Pancreatic Cancer Biology Research Team
The team consists of the following members
Dr Hong He
Ms Nhi Huynh
Ms Chelsea Dumesny
Ms Jenny Wang
Dr Dannel Yeo
Ms Allison Collins
Ms Rebecca Dimovitis
Dr Kai Wang
Mr Nien-Hung Lee
Dr Golnaz Sharafi
We are proud to have set up the Pancreatic Cancer Biology Research Group to focus on world class research into pancreatic cancer. Our major interest is the identification of novel methods to improve treatment response and survival. We are located at the University of Melbourne, Department of Surgery, Austin Health. We have an array of projects that ultilize various animal models of pancreatic cancer that replicate the human situation. We are strengthened by our team’s involvement with national pancreatic cancer trials, international collaborations with leading cancer institutes and links with drug development companies. These attributes and our initiatives for early pancreatic cancer detection allow rapid translation of our laboratory findings into the clinical setting where applicable.
Our team consists of surgeons, clinicians and researchers working closely together, and having collaborative links with various groups.
Any expressions of interest for prospective PhD Research Students please contact firstname.lastname@example.org for further information.
Familial Pancreatic Screening Program
In conjunction with the Austin Hospital and the Olivia Newton John Cancer and Wellness Centre, the Familial Pancreatic Screening Program in collaboration with the Garvan Institute is a screening trial supported by the Pancare Foundation.
Aims of the Study
The aim of the study is to identify and screen high-risk individuals using endoscopic ultrasound (EUS) to determine any small changes to the pancreas.
To be eligible to participate in this trial you need to follow the following criteria
- People with two close relatives affected by pancreatic cancer on the same side (e.g. a parent and a sibling)
- People who are known carriers of the BRCA2 gene and have a first-degree relative with pancreatic cancer
- People with Peutz-Jeghers Syndrome
- People with Hereditary Pancreatitis
How do I become involved?
If you are unsure about your eligibility you can contact the Trials co-ordinator at Pancare on 1300 034 047 or email email@example.com.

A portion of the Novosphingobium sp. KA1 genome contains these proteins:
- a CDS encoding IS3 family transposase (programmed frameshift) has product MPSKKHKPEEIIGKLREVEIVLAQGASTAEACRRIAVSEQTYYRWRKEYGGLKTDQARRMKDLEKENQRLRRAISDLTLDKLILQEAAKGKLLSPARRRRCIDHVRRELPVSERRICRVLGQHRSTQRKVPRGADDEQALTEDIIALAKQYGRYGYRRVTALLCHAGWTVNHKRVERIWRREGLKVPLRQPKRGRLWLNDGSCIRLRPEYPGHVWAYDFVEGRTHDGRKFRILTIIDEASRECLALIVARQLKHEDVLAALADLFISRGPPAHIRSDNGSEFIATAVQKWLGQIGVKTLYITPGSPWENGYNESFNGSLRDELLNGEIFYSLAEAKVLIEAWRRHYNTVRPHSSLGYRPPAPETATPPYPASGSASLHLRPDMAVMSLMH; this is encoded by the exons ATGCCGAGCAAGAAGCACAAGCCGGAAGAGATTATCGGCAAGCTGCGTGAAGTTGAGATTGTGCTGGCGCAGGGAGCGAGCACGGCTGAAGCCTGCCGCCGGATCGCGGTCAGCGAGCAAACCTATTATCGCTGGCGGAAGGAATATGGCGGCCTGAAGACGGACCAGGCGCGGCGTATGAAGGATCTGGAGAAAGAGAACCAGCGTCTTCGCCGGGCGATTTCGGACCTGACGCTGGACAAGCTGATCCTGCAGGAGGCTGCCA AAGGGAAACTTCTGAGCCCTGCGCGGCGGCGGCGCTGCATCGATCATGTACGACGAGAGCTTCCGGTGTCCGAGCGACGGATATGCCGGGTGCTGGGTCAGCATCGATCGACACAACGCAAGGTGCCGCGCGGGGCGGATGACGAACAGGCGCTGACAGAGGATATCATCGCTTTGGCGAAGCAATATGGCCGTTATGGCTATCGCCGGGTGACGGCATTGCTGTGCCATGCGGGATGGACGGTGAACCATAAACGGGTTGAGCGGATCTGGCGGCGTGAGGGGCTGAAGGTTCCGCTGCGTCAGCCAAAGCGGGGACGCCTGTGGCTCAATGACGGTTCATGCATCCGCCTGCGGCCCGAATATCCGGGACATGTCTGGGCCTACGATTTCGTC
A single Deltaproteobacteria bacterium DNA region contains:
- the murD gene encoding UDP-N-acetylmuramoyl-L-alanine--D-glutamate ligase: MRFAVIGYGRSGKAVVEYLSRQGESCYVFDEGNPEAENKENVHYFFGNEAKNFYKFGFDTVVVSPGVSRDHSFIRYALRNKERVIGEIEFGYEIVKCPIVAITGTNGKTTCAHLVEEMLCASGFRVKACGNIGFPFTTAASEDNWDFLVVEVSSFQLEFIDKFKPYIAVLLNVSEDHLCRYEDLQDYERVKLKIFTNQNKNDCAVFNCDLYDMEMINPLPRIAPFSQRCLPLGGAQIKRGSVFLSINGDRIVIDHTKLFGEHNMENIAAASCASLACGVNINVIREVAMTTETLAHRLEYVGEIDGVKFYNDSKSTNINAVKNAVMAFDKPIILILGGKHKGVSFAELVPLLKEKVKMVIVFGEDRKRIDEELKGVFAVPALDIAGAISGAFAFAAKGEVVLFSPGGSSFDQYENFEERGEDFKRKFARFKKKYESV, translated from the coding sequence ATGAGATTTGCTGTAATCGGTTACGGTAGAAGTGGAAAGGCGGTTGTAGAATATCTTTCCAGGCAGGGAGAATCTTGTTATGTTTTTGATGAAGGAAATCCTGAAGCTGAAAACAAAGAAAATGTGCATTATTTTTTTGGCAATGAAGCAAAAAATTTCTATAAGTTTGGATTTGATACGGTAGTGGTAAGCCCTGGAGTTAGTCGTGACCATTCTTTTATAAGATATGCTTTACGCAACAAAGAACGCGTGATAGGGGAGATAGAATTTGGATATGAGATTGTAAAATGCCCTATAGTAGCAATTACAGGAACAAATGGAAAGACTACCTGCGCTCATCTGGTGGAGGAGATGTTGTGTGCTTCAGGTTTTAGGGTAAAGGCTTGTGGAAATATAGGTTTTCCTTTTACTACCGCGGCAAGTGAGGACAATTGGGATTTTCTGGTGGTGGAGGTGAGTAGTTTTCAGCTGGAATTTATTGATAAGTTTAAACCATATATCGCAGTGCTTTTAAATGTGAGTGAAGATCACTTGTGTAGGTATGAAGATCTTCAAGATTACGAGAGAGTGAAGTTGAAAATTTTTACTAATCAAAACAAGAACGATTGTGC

- Click here to read more about the program.
Pancreatic cancer genome initiative
Clinical studies are in progress assessing circulating tumour DNA as a prognostic marker in patients with pancreatic cancer. Previous studies have found that the majority (more than 95%) of pancreatic cancers contain a mutation in the K-Ras gene in the cancer cells and this mutated DNA can be detected in the blood. We are searching for the presence of cancer DNA as well as normal DNA in the blood of patients undergoing surgery or chemotherapy. This information may provide information on the likelihood of cancer recurrence and prognosis in these patients.
Predictors of cancer recurrence
Ongoing studies aim to improve the safety of pancreatic surgery and reduce complications. We have a focus on methods to minimize intra-operative fluid administration and to enhance post-operative recovery with the use of speci¬fic management protocols.
The role of P21-activated kinase in pancreatic cancer
Studies are in progress examining the role of P-21 Activated Kinases (PAKs) in pancreatic cancer. Pancreatic cancer develops as a result of a series of genetic mutations, and progresses from non-invasive tumours to invasive and metastatic cancers. The most frequent mutation, observed in more than 95% of cases, involves the K-Ras gene. The product of the K-Ras gene is a protein of 21kDa(p21), which binds to and activates PAKs. The PAK family of serine/threonine kinases are not only important in cancer formation, but also appear to be important regulators of the cancer environment, growth and spread. The group is currently assessing the role of unique PAK inhibiting drugs either alone or in combination with various chemotherapies for the treatment of pancreatic cancer in animal models.
Novel treatments for pancreatic cancer
A range of novel therapies are being tested for treatment of pancreatic cancer. This includes: 1. The use of inhibitors of c-Jun protein kinase (JNKs) for treatment of cancer. 2. The eects of exercise on improving chemotherapy treatment, and 3. The role of cannabis in the treatment and prevention of pancreatic cancer. The Pancreatic Biology Research Group at the University of Melbourne is of the few groups in Australia working with licensed medical grade cannabis companies in determining the potential benefits of cannabis for cancer treatment.
- Mouse model of pancreatic cancer
A pancreatic cancer model using mouse cancer cells has been characterised in our laboratory. The model allows us to assess the impact of various drug therapies on pancreatic cancer in a realistic setting. We have also available a mouse model (the KPC mouse) which spontaneously develops pancreatic cancer.
- Patient-derived pancreatic cancer cell lines
Collection of tissue samples from patients undergoing surgery for treatment of pancreatic cancer is ongoing and we now have over 100 samples in storage. We also collect tumour samples from patients whose pancreatic cancer has spread to other organs. From these tumours, pancreatic cell lines are derived and characterised, including pancreatic stellate cells. Clinical information is also collected from these patients, so we can correlate patient outcomes to specific tumour features.
Donations will fund researcher salaries and support experimental costs, attracting the most talented research students globally. Financial support is essential in the fight against pancreatic cancer to allow world class research that can eventually improve patient outcomes.